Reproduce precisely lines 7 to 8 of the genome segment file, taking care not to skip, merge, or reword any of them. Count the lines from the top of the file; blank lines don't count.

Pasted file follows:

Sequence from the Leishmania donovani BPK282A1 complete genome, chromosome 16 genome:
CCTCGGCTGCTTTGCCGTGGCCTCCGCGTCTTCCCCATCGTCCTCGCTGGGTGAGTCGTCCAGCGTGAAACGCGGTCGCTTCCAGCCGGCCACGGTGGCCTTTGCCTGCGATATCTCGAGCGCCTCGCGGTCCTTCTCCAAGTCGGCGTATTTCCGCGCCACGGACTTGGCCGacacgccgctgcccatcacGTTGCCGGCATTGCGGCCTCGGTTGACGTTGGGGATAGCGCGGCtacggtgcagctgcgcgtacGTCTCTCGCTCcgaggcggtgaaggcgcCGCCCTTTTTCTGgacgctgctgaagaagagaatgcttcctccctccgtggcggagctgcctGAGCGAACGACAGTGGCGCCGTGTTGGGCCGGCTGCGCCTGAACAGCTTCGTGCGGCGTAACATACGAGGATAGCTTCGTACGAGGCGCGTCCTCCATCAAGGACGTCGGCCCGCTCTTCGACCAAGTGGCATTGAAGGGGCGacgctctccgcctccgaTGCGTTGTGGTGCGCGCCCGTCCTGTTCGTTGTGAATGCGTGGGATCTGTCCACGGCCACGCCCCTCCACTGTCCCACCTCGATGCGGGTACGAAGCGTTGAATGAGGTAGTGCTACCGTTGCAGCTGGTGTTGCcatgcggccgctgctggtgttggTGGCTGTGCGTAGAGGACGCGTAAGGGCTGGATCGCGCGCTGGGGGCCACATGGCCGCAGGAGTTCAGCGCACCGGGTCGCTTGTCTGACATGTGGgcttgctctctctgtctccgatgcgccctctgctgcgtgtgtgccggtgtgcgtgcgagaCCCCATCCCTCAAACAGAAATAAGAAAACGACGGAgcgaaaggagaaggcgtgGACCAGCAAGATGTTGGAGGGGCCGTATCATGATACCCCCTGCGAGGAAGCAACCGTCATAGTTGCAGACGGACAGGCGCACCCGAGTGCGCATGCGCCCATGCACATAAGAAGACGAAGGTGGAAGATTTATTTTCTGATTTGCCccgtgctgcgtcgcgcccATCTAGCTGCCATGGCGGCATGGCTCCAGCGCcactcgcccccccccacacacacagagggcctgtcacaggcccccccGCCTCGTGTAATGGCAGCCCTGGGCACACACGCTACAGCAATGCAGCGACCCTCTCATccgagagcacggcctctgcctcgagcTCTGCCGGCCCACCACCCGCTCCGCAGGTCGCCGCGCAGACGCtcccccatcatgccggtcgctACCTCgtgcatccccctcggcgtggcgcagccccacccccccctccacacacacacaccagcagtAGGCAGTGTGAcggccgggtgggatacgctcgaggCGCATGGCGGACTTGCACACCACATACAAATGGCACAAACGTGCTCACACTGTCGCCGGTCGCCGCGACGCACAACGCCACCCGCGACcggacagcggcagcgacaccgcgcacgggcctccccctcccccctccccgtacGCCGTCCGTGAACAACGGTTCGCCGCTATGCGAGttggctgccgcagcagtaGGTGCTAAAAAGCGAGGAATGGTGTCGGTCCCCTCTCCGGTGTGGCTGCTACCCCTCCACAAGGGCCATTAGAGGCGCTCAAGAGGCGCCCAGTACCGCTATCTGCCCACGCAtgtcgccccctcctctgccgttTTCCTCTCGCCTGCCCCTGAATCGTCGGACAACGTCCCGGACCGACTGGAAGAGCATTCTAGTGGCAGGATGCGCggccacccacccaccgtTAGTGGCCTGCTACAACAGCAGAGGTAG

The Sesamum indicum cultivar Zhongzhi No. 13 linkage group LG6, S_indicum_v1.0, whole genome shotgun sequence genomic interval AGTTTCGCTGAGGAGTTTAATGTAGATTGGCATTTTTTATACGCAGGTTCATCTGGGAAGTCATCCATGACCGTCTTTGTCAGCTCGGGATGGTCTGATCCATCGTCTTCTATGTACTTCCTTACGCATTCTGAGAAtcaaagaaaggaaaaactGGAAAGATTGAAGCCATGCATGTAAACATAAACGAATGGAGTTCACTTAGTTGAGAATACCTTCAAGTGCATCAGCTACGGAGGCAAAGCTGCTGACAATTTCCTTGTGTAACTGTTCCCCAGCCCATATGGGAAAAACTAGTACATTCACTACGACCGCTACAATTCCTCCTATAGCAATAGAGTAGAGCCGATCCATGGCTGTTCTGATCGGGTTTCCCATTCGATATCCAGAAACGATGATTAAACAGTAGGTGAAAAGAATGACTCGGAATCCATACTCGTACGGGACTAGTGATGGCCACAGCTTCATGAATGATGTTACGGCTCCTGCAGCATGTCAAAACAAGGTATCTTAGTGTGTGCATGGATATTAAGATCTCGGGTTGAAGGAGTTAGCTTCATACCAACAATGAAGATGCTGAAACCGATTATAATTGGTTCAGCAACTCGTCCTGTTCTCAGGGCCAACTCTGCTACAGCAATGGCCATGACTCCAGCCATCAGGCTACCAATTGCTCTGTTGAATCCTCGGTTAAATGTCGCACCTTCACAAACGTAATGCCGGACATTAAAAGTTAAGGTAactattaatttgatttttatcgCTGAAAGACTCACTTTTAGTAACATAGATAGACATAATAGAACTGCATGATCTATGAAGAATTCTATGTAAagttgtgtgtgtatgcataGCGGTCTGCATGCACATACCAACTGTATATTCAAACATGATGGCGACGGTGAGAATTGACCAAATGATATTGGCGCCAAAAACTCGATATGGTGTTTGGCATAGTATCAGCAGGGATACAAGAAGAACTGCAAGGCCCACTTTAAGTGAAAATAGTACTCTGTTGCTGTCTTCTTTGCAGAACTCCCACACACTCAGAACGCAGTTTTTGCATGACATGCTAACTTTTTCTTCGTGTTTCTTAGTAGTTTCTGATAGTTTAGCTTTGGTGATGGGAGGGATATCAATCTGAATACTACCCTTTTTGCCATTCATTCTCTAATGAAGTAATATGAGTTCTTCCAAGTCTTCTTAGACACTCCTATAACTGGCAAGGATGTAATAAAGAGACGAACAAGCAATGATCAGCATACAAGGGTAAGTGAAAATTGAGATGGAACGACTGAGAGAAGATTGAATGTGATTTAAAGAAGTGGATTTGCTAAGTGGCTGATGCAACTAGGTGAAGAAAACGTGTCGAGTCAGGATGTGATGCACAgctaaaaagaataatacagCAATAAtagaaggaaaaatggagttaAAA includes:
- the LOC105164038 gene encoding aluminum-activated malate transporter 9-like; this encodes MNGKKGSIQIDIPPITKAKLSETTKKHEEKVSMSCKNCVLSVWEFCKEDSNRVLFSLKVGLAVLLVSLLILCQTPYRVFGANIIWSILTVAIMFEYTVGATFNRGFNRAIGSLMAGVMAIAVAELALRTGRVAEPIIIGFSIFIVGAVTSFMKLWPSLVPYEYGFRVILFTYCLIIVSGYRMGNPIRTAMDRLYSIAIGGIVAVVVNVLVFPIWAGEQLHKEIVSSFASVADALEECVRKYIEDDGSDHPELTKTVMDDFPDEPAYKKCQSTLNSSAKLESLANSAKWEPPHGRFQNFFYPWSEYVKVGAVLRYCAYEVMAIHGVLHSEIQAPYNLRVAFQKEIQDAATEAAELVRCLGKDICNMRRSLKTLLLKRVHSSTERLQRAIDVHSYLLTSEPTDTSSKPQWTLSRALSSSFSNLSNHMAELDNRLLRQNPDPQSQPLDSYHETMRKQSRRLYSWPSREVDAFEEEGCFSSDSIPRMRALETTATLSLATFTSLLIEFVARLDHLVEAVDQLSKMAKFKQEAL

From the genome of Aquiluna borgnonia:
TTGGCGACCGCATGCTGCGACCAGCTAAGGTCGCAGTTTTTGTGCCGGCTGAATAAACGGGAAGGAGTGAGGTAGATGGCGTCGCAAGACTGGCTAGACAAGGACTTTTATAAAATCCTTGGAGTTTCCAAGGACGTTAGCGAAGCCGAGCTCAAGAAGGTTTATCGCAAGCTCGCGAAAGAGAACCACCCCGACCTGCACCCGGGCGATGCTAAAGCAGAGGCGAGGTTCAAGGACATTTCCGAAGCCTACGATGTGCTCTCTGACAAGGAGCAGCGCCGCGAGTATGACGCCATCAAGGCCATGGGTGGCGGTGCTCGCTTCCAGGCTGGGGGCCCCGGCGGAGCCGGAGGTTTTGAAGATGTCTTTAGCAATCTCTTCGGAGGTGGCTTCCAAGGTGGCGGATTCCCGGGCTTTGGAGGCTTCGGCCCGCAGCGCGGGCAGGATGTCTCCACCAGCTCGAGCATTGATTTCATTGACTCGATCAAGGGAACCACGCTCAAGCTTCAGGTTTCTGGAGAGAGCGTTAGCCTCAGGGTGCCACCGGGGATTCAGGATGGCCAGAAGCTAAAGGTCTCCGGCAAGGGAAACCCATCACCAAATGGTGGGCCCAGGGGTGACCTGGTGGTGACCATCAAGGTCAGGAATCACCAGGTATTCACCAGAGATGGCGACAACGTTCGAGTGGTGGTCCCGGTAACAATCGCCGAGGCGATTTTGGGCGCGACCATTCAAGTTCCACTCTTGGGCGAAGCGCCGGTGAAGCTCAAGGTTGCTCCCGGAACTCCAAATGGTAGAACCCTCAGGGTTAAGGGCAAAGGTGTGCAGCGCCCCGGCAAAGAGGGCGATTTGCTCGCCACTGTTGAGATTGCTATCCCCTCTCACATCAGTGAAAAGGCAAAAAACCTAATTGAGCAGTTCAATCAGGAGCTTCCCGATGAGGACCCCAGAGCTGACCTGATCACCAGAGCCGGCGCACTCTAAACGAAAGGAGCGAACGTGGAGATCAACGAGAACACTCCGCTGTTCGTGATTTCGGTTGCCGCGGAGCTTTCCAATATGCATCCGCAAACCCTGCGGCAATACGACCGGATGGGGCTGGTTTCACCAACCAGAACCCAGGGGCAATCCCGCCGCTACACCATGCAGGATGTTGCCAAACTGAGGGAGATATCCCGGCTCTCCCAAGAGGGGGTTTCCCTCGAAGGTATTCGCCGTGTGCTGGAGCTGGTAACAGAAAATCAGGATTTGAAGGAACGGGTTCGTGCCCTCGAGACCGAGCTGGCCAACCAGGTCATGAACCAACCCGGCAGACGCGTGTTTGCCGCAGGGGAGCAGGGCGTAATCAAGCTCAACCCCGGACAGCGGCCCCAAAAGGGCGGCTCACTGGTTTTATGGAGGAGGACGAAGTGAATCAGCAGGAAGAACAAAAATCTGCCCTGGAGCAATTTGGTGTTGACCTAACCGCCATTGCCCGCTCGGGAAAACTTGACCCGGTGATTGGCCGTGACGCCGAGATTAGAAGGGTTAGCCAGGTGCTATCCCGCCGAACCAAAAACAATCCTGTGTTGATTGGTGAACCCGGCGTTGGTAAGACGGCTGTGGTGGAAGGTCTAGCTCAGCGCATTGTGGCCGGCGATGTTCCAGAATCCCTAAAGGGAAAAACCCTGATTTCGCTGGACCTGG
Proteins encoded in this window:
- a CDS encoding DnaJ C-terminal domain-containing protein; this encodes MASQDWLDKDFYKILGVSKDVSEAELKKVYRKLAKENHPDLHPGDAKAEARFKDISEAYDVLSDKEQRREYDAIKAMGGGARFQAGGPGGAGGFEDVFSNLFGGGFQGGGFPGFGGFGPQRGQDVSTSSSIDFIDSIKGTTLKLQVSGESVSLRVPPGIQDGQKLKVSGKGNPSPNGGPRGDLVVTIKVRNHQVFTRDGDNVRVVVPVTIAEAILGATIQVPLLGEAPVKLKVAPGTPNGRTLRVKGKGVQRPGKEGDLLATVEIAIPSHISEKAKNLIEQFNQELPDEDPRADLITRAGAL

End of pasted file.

Proteins encoded in this window:
- a CDS encoding DnaJ C-terminal domain-containing protein; this encodes MASQDWLDKDFYKILGVSKDVSEAELKKVYRKLAKENHPDLHPGDAKAEARFKDISEAYDVLSDKEQRREYDAIKAMGGGARFQAGGPGGAGGFEDVFSNLFGGGFQGGGFPGFGGFGPQRGQDVSTSSSIDFIDSIKGTTLKLQVSGESVSLRVPPGIQDGQKLKVSGKGNPSPNGGPRGDLVVTIKVRNHQVFTRDGDNVRVVVPVTIAEAILGATIQVPLLGEAPVKLKVAPGTPNGRTLRVKGKGVQRPGKEGDLLATVEIAIPSHISEKAKNLIEQFNQELPDEDPRADLITRAGAL